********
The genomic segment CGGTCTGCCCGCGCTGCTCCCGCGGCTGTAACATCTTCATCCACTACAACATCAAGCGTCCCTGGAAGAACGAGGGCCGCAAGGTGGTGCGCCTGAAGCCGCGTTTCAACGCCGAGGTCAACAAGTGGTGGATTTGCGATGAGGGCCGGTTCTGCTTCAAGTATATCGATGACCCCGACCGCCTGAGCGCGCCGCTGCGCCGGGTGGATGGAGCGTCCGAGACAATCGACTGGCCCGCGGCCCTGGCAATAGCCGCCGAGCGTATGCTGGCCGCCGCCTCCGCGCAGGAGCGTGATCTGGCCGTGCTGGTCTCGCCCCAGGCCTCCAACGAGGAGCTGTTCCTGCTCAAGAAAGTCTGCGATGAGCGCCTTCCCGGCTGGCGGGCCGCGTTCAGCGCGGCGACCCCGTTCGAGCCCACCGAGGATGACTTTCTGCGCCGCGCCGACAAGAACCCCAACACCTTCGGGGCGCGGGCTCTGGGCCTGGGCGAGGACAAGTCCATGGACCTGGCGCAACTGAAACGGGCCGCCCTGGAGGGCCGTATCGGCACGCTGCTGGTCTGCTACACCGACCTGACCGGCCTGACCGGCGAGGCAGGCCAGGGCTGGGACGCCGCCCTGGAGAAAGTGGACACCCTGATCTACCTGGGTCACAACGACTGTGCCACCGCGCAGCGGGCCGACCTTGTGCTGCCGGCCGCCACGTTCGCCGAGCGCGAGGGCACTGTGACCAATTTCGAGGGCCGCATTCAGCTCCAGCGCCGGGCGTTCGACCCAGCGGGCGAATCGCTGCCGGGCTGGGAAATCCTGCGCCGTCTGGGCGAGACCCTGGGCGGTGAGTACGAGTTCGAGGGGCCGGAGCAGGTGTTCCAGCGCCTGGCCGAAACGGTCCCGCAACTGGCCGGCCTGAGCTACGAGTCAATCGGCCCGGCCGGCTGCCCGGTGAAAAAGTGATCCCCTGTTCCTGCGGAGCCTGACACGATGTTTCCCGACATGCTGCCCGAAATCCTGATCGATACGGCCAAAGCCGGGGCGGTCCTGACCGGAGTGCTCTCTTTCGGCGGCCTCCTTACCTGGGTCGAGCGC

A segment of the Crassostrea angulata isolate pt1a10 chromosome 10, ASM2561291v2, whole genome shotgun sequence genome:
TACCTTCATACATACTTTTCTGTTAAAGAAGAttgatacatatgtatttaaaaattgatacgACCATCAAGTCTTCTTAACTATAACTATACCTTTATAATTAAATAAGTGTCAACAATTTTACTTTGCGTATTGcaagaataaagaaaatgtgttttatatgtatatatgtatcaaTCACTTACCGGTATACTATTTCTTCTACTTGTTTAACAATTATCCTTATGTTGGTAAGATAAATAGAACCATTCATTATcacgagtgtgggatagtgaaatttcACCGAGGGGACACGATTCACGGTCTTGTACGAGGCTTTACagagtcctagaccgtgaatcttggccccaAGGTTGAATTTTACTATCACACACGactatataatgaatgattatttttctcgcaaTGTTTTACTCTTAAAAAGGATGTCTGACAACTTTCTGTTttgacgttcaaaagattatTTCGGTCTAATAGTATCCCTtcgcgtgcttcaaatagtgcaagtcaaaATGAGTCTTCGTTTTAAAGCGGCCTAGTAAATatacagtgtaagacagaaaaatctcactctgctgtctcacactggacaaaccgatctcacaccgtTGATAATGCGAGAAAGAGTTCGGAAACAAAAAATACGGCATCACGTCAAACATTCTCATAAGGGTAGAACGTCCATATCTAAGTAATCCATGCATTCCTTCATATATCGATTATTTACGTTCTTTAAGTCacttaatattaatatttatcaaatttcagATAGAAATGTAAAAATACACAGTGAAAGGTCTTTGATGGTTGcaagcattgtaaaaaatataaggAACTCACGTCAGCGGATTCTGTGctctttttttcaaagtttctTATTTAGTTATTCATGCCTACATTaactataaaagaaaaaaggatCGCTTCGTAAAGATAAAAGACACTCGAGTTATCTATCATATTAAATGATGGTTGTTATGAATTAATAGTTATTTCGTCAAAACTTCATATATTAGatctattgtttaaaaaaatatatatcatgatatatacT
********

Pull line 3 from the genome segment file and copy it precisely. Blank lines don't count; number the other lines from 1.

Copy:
TACCTTCATACATACTTTTCTGTTAAAGAAGAttgatacatatgtatttaaaaattgatacgACCATCAAGTCTTCTTAACTATAACTATACCTTTATAATTAAATAAGTGTCAACAATTTTACTTTGCGTATTGcaagaataaagaaaatgtgttttatatgtatatatgtatcaaTCACTTACCGGTATACTATTTCTTCTACTTGTTTAACAATTATCCTTATGTTGGTAAGATAAATAGAACCATTCATTATcacgagtgtgggatagtgaaatttcACCGAGGGGACACGATTCACGGTCTTGTACGAGGCTTTACagagtcctagaccgtgaatcttggccccaAGGTTGAATTTTACTATCACACACGactatataatgaatgattatttttctcgcaaTGTTTTACTCTTAAAAAGGATGTCTGACAACTTTCTGTTttgacgttcaaaagattatTTCGGTCTAATAGTATCCCTtcgcgtgcttcaaatagtgcaagtcaaaATGAGTCTTCGTTTTAAAGCGGCCTAGTAAATatacagtgtaagacagaaaaatctcactctgctgtctcacactggacaaaccgatctcacaccgtTGATAATGCGAGAAAGAGTTCGGAAACAAAAAATACGGCATCACGTCAAACATTCTCATAAGGGTAGAACGTCCATATCTAAGTAATCCATGCATTCCTTCATATATCGATTATTTACGTTCTTTAAGTCacttaatattaatatttatcaaatttcagATAGAAATGTAAAAATACACAGTGAAAGGTCTTTGATGGTTGcaagcattgtaaaaaatataaggAACTCACGTCAGCGGATTCTGTGctctttttttcaaagtttctTATTTAGTTATTCATGCCTACATTaactataaaagaaaaaaggatCGCTTCGTAAAGATAAAAGACACTCGAGTTATCTATCATATTAAATGATGGTTGTTATGAATTAATAGTTATTTCGTCAAAACTTCATATATTAGatctattgtttaaaaaaatatatatcatgatatatacT